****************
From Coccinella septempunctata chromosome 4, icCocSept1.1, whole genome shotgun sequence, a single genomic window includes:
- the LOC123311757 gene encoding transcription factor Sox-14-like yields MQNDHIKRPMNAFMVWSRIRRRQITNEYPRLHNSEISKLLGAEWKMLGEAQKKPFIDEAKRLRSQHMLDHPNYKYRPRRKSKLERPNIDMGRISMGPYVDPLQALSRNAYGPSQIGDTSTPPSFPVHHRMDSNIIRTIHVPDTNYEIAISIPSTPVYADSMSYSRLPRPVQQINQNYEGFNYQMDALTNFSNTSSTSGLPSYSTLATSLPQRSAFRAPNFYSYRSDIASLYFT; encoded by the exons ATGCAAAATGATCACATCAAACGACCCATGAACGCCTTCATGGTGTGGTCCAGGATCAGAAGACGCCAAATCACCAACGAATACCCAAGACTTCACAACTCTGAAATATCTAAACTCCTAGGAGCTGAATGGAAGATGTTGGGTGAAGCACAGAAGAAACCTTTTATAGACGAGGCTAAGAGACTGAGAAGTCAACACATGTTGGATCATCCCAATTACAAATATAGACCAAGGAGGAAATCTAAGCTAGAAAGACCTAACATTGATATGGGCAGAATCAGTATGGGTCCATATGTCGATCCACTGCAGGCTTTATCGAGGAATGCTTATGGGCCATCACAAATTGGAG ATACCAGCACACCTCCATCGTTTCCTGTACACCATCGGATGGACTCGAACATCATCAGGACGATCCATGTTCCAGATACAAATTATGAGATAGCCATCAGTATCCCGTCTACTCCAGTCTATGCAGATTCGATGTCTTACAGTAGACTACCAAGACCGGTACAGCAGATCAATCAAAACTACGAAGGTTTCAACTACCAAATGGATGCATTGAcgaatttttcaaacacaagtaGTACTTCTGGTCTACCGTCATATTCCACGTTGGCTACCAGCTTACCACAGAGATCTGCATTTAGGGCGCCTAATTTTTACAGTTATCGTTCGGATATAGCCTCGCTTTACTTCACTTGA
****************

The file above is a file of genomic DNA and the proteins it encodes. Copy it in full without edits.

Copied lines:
From Coccinella septempunctata chromosome 4, icCocSept1.1, whole genome shotgun sequence, a single genomic window includes:
- the LOC123311757 gene encoding transcription factor Sox-14-like yields MQNDHIKRPMNAFMVWSRIRRRQITNEYPRLHNSEISKLLGAEWKMLGEAQKKPFIDEAKRLRSQHMLDHPNYKYRPRRKSKLERPNIDMGRISMGPYVDPLQALSRNAYGPSQIGDTSTPPSFPVHHRMDSNIIRTIHVPDTNYEIAISIPSTPVYADSMSYSRLPRPVQQINQNYEGFNYQMDALTNFSNTSSTSGLPSYSTLATSLPQRSAFRAPNFYSYRSDIASLYFT; encoded by the exons ATGCAAAATGATCACATCAAACGACCCATGAACGCCTTCATGGTGTGGTCCAGGATCAGAAGACGCCAAATCACCAACGAATACCCAAGACTTCACAACTCTGAAATATCTAAACTCCTAGGAGCTGAATGGAAGATGTTGGGTGAAGCACAGAAGAAACCTTTTATAGACGAGGCTAAGAGACTGAGAAGTCAACACATGTTGGATCATCCCAATTACAAATATAGACCAAGGAGGAAATCTAAGCTAGAAAGACCTAACATTGATATGGGCAGAATCAGTATGGGTCCATATGTCGATCCACTGCAGGCTTTATCGAGGAATGCTTATGGGCCATCACAAATTGGAG ATACCAGCACACCTCCATCGTTTCCTGTACACCATCGGATGGACTCGAACATCATCAGGACGATCCATGTTCCAGATACAAATTATGAGATAGCCATCAGTATCCCGTCTACTCCAGTCTATGCAGATTCGATGTCTTACAGTAGACTACCAAGACCGGTACAGCAGATCAATCAAAACTACGAAGGTTTCAACTACCAAATGGATGCATTGAcgaatttttcaaacacaagtaGTACTTCTGGTCTACCGTCATATTCCACGTTGGCTACCAGCTTACCACAGAGATCTGCATTTAGGGCGCCTAATTTTTACAGTTATCGTTCGGATATAGCCTCGCTTTACTTCACTTGA